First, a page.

“Rosenquist is one of those rare creative people with a talent for friendship, a capacity to be transformed by his work and still harbor a deep, unenvious curiosity about the work of other artists. ‘Rauschenberg always said he never entered his studio with an idea,’ he notes approvingly.”
From Deborah Solomon’s review of painter James Rosenquist’s “amiable and rambling autobiography,” “Painting Below Zero,” in the December 13, 2009 issue of The New York Times Book Review.
“He told me that the depression lifted quite suddenly one day when he was browsing in a bookshop and saw a book about radio comedies in the 1950s.”
From an interview with Nick Hornby by Lucy Kellaway in the September 12/13, 2009 issue of the Financial Times (with Mr. Hornby describing the end of a long period of blockage that preceded his writing both a novel and a screenplay in one year).
I don’t know who first had the idea to have people jump out of airplanes in order to reach (more easily, relatively speaking) the forest fires they were trying to fight. But now I know who first executed the idea. On July 12, 1920, “the completely new science of smokejumping” was born when 28-year-old Earl Cooley stepped out into the air over western Montana. He would do it again and again — and train and supervise many other brave souls — for 22 years.
In its obituary on November 28, 2009, The Economist told Mr. Cooley’s life story, whose “hardscrabble” beginnings in the Bitteroot Mountains formed a man completely at home in the wild, on the ground, working “his patch.” ”The epitome of the old-fashioned ranger,” Mr. Cooley was a natural fit with the Forest Service, and with forests come forest fires. But smokejumping?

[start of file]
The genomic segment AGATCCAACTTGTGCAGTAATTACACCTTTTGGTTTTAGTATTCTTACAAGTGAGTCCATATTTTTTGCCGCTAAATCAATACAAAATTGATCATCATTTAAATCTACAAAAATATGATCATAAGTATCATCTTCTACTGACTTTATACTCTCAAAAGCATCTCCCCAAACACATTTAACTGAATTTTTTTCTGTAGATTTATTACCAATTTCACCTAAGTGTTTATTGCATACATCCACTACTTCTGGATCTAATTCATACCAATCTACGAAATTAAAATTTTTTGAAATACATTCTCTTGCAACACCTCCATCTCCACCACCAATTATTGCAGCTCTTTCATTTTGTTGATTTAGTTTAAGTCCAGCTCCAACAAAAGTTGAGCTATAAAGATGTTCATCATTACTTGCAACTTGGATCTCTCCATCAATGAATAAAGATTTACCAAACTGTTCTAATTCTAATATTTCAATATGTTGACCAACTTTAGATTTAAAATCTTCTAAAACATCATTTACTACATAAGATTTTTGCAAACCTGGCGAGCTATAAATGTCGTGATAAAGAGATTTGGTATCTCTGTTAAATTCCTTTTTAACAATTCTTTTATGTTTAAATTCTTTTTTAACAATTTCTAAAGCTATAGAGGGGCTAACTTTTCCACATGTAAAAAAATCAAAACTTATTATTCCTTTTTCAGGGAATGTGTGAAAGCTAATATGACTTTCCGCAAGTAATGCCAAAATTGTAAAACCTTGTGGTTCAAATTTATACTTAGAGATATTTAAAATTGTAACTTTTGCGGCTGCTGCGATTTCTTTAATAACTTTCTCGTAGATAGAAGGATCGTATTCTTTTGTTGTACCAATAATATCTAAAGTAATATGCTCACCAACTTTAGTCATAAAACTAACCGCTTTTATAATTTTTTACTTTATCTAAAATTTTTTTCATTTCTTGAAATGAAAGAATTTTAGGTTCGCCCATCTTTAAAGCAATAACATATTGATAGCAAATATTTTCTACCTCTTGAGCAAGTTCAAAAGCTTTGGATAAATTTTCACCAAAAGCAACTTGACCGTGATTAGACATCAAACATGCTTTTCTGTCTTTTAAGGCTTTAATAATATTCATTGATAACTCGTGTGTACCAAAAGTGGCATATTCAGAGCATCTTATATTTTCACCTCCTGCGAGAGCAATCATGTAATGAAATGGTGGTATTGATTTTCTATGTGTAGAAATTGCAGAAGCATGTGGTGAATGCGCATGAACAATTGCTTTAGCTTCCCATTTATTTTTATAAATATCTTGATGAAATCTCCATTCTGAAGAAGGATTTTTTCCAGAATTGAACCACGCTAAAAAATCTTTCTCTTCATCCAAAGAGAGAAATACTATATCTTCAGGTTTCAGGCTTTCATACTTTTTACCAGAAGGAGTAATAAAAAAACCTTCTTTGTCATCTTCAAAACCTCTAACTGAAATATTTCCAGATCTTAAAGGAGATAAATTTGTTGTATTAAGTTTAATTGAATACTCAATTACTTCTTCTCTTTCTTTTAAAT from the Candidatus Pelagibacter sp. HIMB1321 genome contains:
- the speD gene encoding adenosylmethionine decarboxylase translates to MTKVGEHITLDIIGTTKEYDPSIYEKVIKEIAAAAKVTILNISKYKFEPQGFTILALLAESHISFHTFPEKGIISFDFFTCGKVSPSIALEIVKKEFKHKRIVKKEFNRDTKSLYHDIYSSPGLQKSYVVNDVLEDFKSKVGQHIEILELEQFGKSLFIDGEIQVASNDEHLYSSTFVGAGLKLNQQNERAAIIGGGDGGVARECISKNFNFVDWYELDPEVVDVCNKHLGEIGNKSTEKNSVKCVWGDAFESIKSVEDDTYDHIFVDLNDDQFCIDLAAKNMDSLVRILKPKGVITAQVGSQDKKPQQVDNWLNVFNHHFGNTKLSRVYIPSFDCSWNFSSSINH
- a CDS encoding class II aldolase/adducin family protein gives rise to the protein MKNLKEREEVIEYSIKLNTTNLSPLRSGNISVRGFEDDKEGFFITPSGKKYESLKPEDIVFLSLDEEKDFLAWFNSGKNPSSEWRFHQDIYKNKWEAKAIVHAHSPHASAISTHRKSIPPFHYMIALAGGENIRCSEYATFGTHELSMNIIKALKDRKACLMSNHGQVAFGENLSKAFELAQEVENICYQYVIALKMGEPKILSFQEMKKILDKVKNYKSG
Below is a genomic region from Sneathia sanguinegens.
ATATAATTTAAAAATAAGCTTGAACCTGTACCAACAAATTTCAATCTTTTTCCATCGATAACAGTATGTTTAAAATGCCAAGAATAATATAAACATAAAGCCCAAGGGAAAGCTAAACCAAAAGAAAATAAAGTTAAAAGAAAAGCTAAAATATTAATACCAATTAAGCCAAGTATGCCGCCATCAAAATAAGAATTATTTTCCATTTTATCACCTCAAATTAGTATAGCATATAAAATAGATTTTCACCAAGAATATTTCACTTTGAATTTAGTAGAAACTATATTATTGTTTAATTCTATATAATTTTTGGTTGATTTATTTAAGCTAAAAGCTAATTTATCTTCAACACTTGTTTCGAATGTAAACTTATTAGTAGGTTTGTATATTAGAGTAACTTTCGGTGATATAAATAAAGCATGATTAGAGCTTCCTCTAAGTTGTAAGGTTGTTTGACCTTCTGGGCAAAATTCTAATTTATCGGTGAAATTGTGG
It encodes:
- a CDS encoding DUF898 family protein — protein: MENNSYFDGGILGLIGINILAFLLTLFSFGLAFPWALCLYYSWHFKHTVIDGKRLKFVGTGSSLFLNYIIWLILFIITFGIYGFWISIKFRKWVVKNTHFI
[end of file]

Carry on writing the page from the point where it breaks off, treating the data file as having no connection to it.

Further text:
Knowing as I do some dear, dear people — including my son, the dearest — who have fought forest fires, The Economist’s description of Mr. Cooley’s motivation rang true: “The jumpers were firefighters first and foremost: young men impatient to get to a fire.” And if jumping gets you there faster …
“My studio looks onto the garden, as for me design is firstly a thinking process and the sense of calm that the garden imbues helps in this process.”
From an interview with Dieter Rams, “one of Germany’s foremost industrial designers,” in the November 14-15, 2009 issue of the Financial Times.
Although the work was panned by a dance critic because it “never feels like a coherent whole,” I found the underlying idea to be compelling and audacious.
The work in question was “8 Views: Fusiform Gyrus,” performed by the Adele Myers and Dancers troupe at Dance New Amsterdam and reviewed by Roslyn Sulcas in The New York Times on June 22, 2009. Referring to the program notes, the review cited the following as Ms. Myers’ inspirations — paintings by Karen Dow, jazz by Ben Wolfe and a structure in the brain called the “fusiform gyrus” involving the transmission of visual images. ”8 Views” was therefore simultaneously visual, aural, kinesthetic and anatomical. Successful or not, the project seemed quite human in its attempt to express what it’s like to do basically anything.
“Her eyesight was so poor when she was a child that until she got glasses she didn’t realize trees had individual leaves. She saw them as masses of color and form, which some critics have suggested was an influence on her later work.”
From Matt Schudel’s obituary of minimalist sculptor Anne Truitt in The Washington Post on December 25, 2004.